Both concepts thus contain contradictions. This is also true of the concept of freedom.
The freedom of Western women is often exemplified by the idea that, unlike Muslim women, they have complete freedom to wear whatever they please. However, quite apart from the limits dictated to them by fashion, entirely new constraints become apparent precisely when a woman wants to wear revealing clothes. Her body should be neither too fat nor too thin, not too old and not too flabby. Nakedness requires careful maintenance. ‘Before the West would allow women to expose themselves, they had to learn to wear their nakedness like a dress,’ write Carola von Braun and Bettina Mathes in their publication Verschleierte Wirklichkeit [Veiled Truth] (2007; cf. also the extract from the book in this edition of Art&Thought). These bodily adjustments, to the point of plastic surgery, mark the process of surrendering to standards of beauty that have as much to do with self-constraint as they do with liberation.
It is interesting to note in this context that Western clothing did not by any means per se represent liberation for Turkish women either, when it was enforced by official decree by Kemal Atatürk at the beginning of the twentieth century. For centuries the Orient had associated the idea of beauty with white skin, curvaceous figures, slow movements and long hair. Suddenly this was substituted by the European ideal of beauty: slim, energetic, corset-wearing women with short-cropped hair. As the Turkish sociologist Nilüfer Göle writes, this active woman with her upright, dynamic body was denied her femininity to such an extent that she was practically assigned a masculine identity. The Kemalist woman may have set aside the veil, ‘but instead she had “veiled” her femininity, had armoured herself in public, made herself “untouchable”, “unattainable”’. She thus had to adopt a masculine deportment as a form of self-discipline.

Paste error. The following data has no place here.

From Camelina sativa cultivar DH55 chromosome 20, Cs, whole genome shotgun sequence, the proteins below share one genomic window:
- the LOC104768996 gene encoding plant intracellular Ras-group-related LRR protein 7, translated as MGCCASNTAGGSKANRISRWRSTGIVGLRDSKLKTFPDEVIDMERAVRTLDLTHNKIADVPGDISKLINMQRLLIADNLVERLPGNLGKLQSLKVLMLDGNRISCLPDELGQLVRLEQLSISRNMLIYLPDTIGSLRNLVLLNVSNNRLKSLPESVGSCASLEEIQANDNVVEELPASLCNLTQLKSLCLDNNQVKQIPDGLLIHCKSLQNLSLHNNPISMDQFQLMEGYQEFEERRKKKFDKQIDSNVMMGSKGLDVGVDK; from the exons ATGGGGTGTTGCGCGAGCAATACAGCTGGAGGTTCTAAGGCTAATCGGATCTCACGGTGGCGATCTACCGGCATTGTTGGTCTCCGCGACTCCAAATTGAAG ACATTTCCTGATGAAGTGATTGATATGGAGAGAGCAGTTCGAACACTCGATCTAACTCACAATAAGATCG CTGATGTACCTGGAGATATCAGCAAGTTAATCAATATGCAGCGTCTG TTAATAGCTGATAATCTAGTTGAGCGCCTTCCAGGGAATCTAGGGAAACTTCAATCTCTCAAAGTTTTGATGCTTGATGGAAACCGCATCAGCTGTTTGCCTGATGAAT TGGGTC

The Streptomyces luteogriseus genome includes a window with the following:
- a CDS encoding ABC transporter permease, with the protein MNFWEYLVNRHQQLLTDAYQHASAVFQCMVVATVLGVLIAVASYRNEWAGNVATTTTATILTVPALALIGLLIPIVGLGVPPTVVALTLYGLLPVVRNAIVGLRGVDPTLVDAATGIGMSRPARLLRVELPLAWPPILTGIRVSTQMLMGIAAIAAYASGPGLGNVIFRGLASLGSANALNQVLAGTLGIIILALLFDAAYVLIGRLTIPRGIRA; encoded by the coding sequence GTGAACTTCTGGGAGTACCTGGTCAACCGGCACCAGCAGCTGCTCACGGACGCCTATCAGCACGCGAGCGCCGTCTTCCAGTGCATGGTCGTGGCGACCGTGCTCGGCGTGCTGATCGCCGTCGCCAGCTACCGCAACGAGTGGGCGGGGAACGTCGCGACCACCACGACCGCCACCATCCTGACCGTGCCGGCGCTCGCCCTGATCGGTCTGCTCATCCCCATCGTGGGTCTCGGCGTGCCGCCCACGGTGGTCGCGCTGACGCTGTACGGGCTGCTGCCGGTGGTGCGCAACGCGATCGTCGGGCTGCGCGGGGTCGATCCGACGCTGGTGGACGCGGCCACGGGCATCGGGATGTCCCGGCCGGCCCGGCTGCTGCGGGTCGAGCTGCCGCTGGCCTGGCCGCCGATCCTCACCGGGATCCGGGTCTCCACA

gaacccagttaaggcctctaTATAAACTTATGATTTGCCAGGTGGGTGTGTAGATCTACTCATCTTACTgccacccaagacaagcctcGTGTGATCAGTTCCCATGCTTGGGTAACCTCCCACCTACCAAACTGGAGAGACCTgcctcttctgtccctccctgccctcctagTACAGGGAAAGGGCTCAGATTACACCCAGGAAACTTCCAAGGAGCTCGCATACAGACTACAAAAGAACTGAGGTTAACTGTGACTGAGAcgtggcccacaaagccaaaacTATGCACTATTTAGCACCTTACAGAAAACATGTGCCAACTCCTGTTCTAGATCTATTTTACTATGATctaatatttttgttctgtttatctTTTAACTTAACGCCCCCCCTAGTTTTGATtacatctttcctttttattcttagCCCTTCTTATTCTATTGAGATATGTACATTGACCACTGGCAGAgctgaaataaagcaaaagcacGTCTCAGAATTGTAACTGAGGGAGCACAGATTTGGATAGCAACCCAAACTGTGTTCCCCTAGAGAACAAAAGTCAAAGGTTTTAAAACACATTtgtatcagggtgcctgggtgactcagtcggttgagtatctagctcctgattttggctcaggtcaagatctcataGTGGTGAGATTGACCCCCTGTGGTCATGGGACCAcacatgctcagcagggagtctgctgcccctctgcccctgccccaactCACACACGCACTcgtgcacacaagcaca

A simple polarisation of freedom and constraint is ultimately also dubious with reference to sexual liberation. Here too freedom seems to generate new constraints. Thus the Western model has not only led to greater self-determination for women, but also to extreme forms of sexualisation of the public domain, the commercialisation of sexuality, and to new forms of violence and sexual exploitation. The ‘progress’ made by this liberation was thus purchased at the cost of huge ‘steps back’.
These examples show that freedom is not an absolute value, but one that can be qualified both by the constraints of self-control and by new forms of violence. What is decisive is not just the freedom to do or not do something, but the extent to which one is also able to control the consequences of such a choice, or at least to influence them. In this sense it is also no surprise that women by no means always choose their ‘freedom’, but also often decide against it. How many women choose to stay at home and look after their husband and children, or even to return to their family, even when they are abused by their husbands? Obviously they find it harder to bear the consequences of freedom than to come to terms with the conditions of their ‘unfreedom’.